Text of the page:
Digital platforms challenge incumbent companies and make incredible profits. Apple, Uber, Netflix, YouTube and so many other digital platform companies demonstrate insolent exponential growth. What is their strategy and business model? Indeed, Michael Porter’s 5 forces in competition face criticism with this new economy and are seen as having limitations. Even, some people say that the Michael Porter’s 5 forces are not relevant any longer. So, is this strategy model obsolete or is it possible to make it embrace this new digital platform economy? How to use this model in the platform economy?
- What are the Michael Porter’s 5 Forces of competition and a competitive advantage?
- What is a digital platform?
- What are the 5 Forces of Coopetiton in platform economy to take into account to build a digital platform strategy? How do they interact and differ from the 5 Competitive Forces in traditional market?
- What’s next? Learn more about platform and digital!
- Do you want to learn more about Digital Platform? Here are some valuable references
What are the Michael Porter’s 5 Forces of competition and a competitive advantage?
The Porter’s 5 Competitive Forces
As we have reviewed in my post about competition and competitive advantage, there are 5 competitive forces in traditional market. The stronger these forces, the less attractive and profitable a market is:
- The competitive rivalry: the current level of competition in the market between competitors.
- The bargaining power of customers: are they price sensitive? Are they in a powerful position to push the prices down?
- The bargaining power of suppliers: are the suppliers powerful and able to charge high prices then cutting profits for the company?
- The threat of substitutes: what are the other products or services that can address the customer basic needs and how do they cover these needs?
- The barriers to entry: how hard it is for a new entrant to get into the market and to capture market shares?
To face these competition forces the company has to move away from the competition pressure by being different. This can be achieved in two ways proposing:
- First, a different product or service allowing the company to charge a price premium.
- Second, a better price thanks to a reduced number of features but still meeting the customer needs of the targeted segment.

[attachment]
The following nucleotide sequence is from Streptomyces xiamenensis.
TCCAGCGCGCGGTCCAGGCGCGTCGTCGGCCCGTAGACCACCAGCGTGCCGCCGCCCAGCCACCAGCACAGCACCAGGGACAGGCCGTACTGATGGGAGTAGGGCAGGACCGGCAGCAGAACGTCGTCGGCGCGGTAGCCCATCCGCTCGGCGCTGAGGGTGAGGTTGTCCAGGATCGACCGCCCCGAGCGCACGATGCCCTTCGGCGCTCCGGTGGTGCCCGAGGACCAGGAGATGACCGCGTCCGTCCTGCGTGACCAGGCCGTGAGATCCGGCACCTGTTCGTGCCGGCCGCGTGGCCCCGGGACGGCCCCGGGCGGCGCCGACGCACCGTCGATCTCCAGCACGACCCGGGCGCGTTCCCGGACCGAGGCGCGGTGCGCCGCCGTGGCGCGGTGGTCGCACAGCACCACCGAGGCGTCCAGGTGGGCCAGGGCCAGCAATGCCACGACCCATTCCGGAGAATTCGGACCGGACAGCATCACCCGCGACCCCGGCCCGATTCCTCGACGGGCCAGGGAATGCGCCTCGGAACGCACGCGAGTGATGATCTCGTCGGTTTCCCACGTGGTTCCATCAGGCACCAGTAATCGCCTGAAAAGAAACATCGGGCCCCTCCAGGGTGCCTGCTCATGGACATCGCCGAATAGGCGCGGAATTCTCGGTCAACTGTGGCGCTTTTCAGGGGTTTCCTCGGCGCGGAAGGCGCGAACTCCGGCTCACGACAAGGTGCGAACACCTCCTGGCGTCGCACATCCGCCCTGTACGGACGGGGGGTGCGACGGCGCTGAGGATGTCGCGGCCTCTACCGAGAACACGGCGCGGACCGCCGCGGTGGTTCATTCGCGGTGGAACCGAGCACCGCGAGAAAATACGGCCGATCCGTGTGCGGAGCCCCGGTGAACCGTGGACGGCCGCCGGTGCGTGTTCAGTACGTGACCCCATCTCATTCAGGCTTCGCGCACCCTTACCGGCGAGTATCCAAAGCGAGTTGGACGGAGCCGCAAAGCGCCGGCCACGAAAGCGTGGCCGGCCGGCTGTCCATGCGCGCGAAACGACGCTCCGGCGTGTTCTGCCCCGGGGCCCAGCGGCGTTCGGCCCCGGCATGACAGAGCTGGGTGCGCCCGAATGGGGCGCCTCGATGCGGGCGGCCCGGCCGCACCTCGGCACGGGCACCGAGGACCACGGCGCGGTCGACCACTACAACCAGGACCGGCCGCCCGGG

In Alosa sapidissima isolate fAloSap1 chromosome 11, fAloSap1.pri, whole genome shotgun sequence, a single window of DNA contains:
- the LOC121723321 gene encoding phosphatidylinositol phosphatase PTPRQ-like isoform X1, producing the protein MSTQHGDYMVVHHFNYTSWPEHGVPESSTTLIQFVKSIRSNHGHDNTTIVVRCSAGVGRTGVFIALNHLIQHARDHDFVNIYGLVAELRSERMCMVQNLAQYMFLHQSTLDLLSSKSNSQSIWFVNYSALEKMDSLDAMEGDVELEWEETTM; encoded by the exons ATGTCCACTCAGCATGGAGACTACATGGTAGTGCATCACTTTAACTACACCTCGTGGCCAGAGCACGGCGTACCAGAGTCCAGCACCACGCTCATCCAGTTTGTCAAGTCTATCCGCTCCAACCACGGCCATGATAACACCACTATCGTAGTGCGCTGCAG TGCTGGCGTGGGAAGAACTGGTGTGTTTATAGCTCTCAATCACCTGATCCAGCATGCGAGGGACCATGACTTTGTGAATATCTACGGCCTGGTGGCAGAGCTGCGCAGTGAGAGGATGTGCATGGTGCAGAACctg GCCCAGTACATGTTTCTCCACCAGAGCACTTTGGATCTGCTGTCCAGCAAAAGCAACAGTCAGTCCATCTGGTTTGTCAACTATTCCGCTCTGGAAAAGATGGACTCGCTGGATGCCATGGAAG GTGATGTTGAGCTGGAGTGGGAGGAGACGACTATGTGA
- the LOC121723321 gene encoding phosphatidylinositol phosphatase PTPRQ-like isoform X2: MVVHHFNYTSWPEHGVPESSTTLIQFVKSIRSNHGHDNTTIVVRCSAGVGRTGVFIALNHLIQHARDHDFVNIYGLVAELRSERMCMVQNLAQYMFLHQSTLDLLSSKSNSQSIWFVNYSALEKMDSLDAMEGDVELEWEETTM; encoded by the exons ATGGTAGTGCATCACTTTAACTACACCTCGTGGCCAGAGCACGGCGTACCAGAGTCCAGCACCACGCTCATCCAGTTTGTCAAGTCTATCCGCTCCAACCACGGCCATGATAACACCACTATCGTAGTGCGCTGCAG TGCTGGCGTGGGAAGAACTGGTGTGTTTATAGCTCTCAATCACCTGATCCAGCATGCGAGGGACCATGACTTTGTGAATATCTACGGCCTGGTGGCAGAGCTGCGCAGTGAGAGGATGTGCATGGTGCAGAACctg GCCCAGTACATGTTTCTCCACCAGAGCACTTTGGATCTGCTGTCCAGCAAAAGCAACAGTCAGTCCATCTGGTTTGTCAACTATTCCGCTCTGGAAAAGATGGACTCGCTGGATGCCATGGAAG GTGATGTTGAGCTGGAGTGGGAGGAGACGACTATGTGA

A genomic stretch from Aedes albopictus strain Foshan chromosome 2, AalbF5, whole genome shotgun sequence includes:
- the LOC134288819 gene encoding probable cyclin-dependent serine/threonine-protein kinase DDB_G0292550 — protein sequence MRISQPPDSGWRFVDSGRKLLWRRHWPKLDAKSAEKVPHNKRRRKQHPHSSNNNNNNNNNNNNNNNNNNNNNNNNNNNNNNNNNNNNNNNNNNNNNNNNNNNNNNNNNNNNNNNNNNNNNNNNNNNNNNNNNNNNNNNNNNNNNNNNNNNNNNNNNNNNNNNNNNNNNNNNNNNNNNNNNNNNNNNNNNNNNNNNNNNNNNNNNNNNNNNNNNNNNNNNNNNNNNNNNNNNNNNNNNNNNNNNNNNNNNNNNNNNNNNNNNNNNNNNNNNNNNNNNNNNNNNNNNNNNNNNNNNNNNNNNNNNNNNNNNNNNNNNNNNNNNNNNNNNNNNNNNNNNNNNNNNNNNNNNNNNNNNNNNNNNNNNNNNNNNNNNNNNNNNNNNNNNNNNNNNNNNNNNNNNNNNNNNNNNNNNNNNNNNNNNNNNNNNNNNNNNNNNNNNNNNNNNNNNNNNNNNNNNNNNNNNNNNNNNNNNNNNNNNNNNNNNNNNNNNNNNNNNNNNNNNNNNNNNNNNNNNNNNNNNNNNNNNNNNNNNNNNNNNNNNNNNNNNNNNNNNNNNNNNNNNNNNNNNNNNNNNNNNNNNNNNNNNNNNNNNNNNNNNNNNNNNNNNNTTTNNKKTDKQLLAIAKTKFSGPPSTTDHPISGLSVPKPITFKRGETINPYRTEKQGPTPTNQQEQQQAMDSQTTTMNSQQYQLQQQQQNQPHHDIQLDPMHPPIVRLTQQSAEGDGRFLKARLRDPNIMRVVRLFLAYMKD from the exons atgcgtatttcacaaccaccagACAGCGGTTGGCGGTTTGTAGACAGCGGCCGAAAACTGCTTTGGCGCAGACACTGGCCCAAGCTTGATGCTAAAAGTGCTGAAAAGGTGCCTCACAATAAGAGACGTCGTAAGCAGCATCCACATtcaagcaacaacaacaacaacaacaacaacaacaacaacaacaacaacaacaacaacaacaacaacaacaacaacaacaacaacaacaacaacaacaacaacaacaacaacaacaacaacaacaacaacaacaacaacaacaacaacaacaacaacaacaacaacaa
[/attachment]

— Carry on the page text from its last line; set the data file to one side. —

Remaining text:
In addition, the creation of a new market, a blue ocean, is another option but the competition will eventually enter it, so it is a temporary option.
The Porter’s Competitive Advantage
The 5 forces of competition come with the notion of competitive advantage. In order to be able to differentiate, a company should have and protect resources that are rare, valuable and hard to copy or substitute. Indeed, owning critical assets, that competitors cannot easily copy, gives the company a sustainable advantage. In addition, it enables the company to increase profits.
Yet, even for traditional market, the idea of sustainable competitive advantage is challenged except when created by government regulation like health or defense. An other reason is that the digital area with internet accelerates the instability of competitive advantage. Therefore, the solution is continuous innovation to keep differentiating and increase the value, the experience and the personalization to customers.
So, with digital platforms this model of the 5 forces of competition is questioned. Still, does it become obsolete or does it just need to be adapted?
What is a digital platform?
A digital platform, often shortened as platform, is an ecosystem allowing interactions between consumers and producers supported by matching mechanisms.
It is composed of 2 major parts:
- The Container is the technical infrastructure with the core features and services supporting the ecosystem.
- The Content that may be of various nature either information also called content, or products or services.
Digital platform business model
The platform is the foundation of the platform business model also called network orchestrator business model. Further, the platform is what enables exponential growth and cheap scaling by supporting external parties to interact with and contribute to the service and product offering.
Truly, the source of value of a platform is the network effect. Indeed, the more nodes, properly balanced between customers and producers, the more interactions then generating more value as data and monetizable transactions. Therefore, the critical asset is the community and the resources of its members.
To illustrate, a product without a platform is always less profitable and valuable than its equivalent supported by a platform. In fact, the average platform has a multiplier of 8×, compared with:
- 5× for technology creators such as software, analytics, pharmaceuticals, and biotechnology
- 3× for service providers